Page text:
What Interpersonal Difficulties Does Someone with Alcohol Use Disorder (AUD) Face?

Alcohol use disorder (AUD) is diagnosed with problem drinking becomes severe – according to the National Institute on Alcohol Abuse and Alcoholism (NIAAA), approximately 15.1 million adults experienced an AUD in 2015. If you or a loved one have been diagnosed with an AUD, you’ve likely experienced one or more of the following:

  • Drinking more or longer than originally intended
  • Several failed attempts to quit drinking
  • Strong cravings associated with use
  • Continuing to drink despite problems and consequences it has in various parts of life
  • Getting into dangerous or risky situations when alcohol is involved
  • Drinking in higher amounts and more frequently in order to reach a desired effect

AUDs can certainly affect a person’s mind, body, and spirit, including their interactions with others. Studies have shown time and time again how important social connections are to mental health and well-being, but AUD can get in the way of this in a number of ways. A 2016 study published in the journal Addiction sought to explore social cognitive deficits in those with AUD. A total of 756 individuals diagnosed with AUD, and a total of 681 individuals considered “healthy” (to serve as a comparison group) were included in the study. Researchers found that facial recognition, particularly with disgust and anger, were significantly impaired. Theory of mind (TOM), also known as the ability to attribute mental states such as beliefs, intents, desires, emotions, knowledge and more, was also shown to be significantly impaired from AUD.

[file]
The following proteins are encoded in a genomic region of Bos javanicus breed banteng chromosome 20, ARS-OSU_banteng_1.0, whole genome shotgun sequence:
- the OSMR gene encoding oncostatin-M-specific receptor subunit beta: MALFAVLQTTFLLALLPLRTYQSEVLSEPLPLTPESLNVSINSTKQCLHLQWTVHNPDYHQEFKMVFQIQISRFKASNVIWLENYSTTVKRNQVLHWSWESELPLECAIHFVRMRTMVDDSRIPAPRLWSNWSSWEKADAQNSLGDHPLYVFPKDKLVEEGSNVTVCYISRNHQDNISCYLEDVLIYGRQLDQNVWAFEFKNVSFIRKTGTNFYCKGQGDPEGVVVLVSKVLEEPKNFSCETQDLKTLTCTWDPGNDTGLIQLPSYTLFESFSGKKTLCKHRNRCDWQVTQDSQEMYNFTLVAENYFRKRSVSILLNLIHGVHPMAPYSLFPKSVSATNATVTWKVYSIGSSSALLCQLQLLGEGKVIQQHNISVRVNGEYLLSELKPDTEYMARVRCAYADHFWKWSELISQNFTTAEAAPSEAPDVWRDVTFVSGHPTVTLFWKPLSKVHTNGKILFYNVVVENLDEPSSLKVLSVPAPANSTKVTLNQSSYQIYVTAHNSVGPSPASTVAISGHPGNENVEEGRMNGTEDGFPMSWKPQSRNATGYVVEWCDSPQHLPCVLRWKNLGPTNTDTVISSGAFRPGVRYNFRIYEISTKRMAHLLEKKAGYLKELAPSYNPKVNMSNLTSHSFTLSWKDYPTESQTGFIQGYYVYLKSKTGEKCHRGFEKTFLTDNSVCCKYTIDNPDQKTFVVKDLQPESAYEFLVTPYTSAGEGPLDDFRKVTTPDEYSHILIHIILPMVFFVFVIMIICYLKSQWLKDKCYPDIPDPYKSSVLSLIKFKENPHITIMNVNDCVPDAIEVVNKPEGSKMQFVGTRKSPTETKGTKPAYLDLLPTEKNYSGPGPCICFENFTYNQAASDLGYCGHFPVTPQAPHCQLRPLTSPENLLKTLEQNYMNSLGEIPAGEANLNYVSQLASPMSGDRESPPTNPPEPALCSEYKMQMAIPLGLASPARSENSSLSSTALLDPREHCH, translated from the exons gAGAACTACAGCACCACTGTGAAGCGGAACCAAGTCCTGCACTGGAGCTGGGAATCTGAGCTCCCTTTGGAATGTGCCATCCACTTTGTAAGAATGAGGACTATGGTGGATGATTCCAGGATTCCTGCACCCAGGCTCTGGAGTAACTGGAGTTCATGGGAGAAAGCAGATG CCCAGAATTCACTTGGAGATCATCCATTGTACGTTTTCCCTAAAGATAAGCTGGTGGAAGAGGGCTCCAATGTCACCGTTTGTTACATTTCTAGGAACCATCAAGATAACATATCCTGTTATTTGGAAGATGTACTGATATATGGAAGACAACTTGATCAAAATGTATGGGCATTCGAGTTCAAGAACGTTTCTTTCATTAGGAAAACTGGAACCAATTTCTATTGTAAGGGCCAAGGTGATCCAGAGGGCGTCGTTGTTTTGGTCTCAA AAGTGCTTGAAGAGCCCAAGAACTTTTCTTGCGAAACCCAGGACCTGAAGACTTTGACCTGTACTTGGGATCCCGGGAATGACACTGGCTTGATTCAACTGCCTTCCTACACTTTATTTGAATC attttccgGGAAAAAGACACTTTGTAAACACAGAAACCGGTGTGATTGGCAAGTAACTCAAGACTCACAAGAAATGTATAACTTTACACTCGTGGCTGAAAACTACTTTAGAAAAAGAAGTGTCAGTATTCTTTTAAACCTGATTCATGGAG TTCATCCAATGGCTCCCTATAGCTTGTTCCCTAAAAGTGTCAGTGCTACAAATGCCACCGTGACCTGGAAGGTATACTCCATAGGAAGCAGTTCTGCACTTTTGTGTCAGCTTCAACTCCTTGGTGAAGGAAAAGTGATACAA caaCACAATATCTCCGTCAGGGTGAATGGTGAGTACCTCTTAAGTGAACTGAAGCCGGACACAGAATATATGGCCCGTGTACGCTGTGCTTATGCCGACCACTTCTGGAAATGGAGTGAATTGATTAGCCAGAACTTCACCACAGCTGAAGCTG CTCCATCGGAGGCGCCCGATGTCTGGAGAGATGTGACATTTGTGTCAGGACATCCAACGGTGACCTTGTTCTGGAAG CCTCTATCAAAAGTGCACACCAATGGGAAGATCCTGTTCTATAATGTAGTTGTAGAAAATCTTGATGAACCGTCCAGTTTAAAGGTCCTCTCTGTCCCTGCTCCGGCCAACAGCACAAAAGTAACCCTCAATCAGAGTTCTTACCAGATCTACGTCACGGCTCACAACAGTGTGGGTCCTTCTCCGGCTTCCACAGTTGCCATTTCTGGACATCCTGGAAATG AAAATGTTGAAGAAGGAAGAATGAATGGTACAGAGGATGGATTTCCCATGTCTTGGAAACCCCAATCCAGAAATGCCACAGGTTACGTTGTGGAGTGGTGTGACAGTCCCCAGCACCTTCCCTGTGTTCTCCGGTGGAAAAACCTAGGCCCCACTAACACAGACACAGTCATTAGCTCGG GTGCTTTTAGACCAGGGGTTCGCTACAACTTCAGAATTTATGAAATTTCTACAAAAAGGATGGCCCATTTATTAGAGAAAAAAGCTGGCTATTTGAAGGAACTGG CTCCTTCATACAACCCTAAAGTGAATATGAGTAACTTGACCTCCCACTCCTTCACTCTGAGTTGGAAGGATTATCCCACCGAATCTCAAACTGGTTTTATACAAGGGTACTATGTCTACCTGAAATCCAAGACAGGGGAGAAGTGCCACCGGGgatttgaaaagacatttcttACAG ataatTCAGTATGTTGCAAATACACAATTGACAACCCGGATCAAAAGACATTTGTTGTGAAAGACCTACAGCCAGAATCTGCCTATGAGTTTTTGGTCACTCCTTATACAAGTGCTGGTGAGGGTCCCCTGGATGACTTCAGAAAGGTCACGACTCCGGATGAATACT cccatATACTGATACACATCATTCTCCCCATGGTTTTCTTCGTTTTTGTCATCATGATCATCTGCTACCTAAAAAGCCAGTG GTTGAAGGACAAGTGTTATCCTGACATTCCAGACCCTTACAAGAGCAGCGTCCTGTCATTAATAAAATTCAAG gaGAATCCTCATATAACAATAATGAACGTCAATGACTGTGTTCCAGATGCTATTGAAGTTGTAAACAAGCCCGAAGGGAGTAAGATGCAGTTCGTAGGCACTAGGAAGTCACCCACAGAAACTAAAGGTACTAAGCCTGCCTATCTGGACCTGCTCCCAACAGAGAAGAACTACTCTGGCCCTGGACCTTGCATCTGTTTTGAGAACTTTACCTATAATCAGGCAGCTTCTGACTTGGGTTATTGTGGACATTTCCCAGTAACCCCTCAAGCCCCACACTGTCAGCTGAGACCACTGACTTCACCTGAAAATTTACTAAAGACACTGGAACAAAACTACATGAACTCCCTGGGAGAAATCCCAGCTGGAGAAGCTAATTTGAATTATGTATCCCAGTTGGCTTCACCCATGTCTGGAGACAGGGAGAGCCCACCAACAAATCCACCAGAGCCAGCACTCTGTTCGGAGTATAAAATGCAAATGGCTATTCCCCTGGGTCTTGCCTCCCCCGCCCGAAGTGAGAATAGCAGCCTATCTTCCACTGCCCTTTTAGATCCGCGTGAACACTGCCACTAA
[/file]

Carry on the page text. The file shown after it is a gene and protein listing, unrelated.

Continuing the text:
Social cognition involves our ability to interpret other peoples’ feelings and emotions, as well as our ability to understand the influence that our thoughts have on our feelings, the formation of self-concept, personal perception, and more. Since AUD can change behavioral and structural regions of the brain, it can certainly affect social cognition. If you’ve been struggling with an AUD, it’s time to seek help now. The sooner you seek help, the greater the chance you can ameliorate some of the damages done from severe drinking patterns.

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